Constitutional Court accepts for consideration appeal to anti-monarchy motion
Text condemning Spain’s king and urging abolition of the institution he is leading was passed by Catalan Parliament in October
The Spanish Constitutional Court has accepted for consideration the appeal against the anti-monarchy motion passed by the Catalan Parliament in October.
The text condemned king Felipe and urged the abolition of the institution he leads.
Yet the judges did not rule a precautionary suspension of the motion while taking a final decision on its legality, as they usually do.
The reason is that the Spanish government took the resolution to the court one month ago, but did not request such provisional suspension.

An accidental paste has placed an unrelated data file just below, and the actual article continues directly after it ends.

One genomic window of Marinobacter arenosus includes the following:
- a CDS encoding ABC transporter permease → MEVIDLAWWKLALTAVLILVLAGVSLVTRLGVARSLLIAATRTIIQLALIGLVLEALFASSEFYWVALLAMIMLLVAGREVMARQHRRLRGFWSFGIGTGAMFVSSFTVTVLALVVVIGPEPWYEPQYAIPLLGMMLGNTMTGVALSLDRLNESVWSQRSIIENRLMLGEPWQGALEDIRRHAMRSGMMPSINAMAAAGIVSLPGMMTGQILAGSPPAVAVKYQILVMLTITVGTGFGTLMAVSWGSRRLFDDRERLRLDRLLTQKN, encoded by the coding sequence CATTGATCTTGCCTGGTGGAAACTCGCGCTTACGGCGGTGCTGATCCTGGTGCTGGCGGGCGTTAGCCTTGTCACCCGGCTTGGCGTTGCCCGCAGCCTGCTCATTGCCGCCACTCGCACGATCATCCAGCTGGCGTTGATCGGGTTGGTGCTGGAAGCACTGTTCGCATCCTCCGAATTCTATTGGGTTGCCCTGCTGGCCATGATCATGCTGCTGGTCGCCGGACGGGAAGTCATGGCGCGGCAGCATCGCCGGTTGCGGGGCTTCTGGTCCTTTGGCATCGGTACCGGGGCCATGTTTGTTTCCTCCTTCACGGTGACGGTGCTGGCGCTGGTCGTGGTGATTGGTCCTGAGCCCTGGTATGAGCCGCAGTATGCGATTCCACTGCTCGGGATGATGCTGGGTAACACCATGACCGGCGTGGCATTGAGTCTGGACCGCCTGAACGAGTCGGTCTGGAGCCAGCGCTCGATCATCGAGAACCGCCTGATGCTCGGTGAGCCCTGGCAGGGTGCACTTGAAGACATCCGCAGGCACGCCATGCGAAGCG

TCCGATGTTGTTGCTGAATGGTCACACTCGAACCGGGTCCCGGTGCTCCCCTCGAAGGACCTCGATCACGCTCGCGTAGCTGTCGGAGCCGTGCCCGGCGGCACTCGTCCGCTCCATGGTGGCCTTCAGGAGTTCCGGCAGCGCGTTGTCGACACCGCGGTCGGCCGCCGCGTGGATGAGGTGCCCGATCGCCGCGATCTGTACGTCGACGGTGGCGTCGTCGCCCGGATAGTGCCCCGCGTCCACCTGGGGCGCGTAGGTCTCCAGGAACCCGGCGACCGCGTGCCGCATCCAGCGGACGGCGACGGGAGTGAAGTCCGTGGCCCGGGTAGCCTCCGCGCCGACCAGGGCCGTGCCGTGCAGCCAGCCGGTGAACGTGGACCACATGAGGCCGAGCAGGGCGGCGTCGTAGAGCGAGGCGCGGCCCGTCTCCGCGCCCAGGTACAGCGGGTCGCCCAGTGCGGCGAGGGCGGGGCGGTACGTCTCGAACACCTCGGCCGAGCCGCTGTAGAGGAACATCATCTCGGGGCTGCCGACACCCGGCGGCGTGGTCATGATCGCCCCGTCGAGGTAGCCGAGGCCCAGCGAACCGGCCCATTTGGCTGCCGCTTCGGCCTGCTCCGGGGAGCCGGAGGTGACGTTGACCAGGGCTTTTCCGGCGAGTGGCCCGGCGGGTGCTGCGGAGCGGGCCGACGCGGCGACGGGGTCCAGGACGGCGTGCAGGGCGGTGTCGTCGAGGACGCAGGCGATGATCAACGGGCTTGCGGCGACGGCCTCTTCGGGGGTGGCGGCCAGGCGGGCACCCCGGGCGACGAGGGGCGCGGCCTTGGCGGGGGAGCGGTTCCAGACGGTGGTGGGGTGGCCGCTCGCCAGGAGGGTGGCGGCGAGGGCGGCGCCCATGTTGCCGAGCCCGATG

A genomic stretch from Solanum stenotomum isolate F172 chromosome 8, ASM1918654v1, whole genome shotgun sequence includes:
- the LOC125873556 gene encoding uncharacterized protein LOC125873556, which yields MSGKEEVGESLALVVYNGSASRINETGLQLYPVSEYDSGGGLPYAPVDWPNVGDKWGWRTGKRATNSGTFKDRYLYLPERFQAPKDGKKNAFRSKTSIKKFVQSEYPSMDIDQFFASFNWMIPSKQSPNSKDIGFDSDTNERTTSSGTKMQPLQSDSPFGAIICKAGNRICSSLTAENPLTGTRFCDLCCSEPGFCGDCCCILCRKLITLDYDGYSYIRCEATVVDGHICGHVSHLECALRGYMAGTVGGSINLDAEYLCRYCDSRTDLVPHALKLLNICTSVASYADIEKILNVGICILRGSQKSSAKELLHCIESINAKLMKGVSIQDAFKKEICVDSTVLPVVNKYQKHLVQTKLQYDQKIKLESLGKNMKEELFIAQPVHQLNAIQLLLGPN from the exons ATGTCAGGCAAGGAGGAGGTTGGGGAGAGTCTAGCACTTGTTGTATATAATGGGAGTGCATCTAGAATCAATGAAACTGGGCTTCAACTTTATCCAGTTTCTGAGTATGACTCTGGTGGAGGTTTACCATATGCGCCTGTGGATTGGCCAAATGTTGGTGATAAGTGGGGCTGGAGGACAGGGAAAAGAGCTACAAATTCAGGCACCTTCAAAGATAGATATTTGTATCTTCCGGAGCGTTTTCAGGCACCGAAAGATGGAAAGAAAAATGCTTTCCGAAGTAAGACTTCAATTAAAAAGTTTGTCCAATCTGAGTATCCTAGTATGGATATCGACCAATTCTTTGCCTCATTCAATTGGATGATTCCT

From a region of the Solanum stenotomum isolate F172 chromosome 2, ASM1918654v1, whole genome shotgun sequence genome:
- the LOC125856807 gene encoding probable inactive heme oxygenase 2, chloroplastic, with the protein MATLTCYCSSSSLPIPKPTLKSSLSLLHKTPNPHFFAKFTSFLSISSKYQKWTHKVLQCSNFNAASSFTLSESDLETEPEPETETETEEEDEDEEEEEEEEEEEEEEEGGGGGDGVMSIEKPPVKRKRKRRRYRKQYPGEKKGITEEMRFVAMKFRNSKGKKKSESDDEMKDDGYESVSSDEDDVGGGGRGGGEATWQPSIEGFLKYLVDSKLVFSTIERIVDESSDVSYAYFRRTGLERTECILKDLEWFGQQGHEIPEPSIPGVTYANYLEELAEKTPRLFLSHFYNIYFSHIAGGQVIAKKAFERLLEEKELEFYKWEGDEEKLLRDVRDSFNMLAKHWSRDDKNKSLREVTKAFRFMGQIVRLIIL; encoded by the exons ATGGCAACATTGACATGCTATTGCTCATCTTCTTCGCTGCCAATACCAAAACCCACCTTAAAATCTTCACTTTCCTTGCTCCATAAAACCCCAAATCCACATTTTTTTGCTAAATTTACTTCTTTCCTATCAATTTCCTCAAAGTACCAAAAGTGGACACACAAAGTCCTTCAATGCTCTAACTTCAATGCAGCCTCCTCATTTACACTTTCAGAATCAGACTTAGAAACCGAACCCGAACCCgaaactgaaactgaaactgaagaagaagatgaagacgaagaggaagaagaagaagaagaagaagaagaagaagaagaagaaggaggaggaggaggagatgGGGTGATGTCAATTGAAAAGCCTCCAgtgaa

Madrid’s executive’s spokeswoman claimed that the motion is a “serious violation of the principle of constitutional loyalty,” and also one step to continue a “unilateral independence roadmap towards the proclamation of a republic."
Motion against king
The motion was proposed by the left-wing Catalunya en Comú-Podem (CatECP) coalition and passed with votes from Junts per Catalunya (JxCat) and Esquerra Republicana (ERC), the two main pro-independence parties and government partners.
The parties that voted in favor of the motion criticized King Felipe VI for his speech on October 3, 2017, in which he took the Catalan government to task for organizing a referendum on independence that had been deemed illegal, and made no mention of police violence against voters.
The resolution also reasserted support for “republican values" and the abolishing of “an outdated and anti-democratic institution like the monarchy."